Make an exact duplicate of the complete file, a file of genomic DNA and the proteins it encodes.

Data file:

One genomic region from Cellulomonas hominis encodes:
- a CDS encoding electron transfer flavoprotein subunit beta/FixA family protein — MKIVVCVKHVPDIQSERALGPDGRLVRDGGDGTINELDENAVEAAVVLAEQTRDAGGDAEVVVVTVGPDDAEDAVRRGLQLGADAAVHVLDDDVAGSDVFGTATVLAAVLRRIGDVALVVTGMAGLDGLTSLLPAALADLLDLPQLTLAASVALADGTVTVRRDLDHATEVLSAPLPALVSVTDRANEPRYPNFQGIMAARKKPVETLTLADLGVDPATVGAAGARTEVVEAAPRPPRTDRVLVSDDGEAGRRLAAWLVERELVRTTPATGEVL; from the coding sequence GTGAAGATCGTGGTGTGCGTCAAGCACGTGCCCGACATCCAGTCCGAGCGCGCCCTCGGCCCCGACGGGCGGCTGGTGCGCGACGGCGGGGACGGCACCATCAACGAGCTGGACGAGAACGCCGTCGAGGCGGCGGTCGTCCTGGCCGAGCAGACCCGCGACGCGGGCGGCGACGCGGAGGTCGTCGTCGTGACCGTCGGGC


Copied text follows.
One genomic region from Cellulomonas hominis encodes:
- a CDS encoding electron transfer flavoprotein subunit beta/FixA family protein — MKIVVCVKHVPDIQSERALGPDGRLVRDGGDGTINELDENAVEAAVVLAEQTRDAGGDAEVVVVTVGPDDAEDAVRRGLQLGADAAVHVLDDDVAGSDVFGTATVLAAVLRRIGDVALVVTGMAGLDGLTSLLPAALADLLDLPQLTLAASVALADGTVTVRRDLDHATEVLSAPLPALVSVTDRANEPRYPNFQGIMAARKKPVETLTLADLGVDPATVGAAGARTEVVEAAPRPPRTDRVLVSDDGEAGRRLAAWLVERELVRTTPATGEVL; from the coding sequence GTGAAGATCGTGGTGTGCGTCAAGCACGTGCCCGACATCCAGTCCGAGCGCGCCCTCGGCCCCGACGGGCGGCTGGTGCGCGACGGCGGGGACGGCACCATCAACGAGCTGGACGAGAACGCCGTCGAGGCGGCGGTCGTCCTGGCCGAGCAGACCCGCGACGCGGGCGGCGACGCGGAGGTCGTCGTCGTGACCGTCGGGC